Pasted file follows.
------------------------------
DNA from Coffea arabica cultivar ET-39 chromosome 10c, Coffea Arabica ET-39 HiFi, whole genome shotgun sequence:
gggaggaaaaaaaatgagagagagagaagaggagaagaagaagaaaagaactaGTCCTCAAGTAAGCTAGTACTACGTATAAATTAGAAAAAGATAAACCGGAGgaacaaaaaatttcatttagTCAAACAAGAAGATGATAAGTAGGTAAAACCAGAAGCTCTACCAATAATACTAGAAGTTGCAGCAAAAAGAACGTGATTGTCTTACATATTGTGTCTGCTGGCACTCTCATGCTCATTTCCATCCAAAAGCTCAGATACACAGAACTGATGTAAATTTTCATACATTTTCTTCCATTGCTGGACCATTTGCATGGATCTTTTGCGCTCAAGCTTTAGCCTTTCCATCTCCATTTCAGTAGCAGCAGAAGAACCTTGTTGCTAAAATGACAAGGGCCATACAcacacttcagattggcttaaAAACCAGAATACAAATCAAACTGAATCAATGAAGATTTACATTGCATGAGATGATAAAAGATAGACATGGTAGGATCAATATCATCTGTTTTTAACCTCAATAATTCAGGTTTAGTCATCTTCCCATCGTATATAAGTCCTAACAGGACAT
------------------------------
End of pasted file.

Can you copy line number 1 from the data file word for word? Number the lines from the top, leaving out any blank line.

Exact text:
DNA from Coffea arabica cultivar ET-39 chromosome 10c, Coffea Arabica ET-39 HiFi, whole genome shotgun sequence: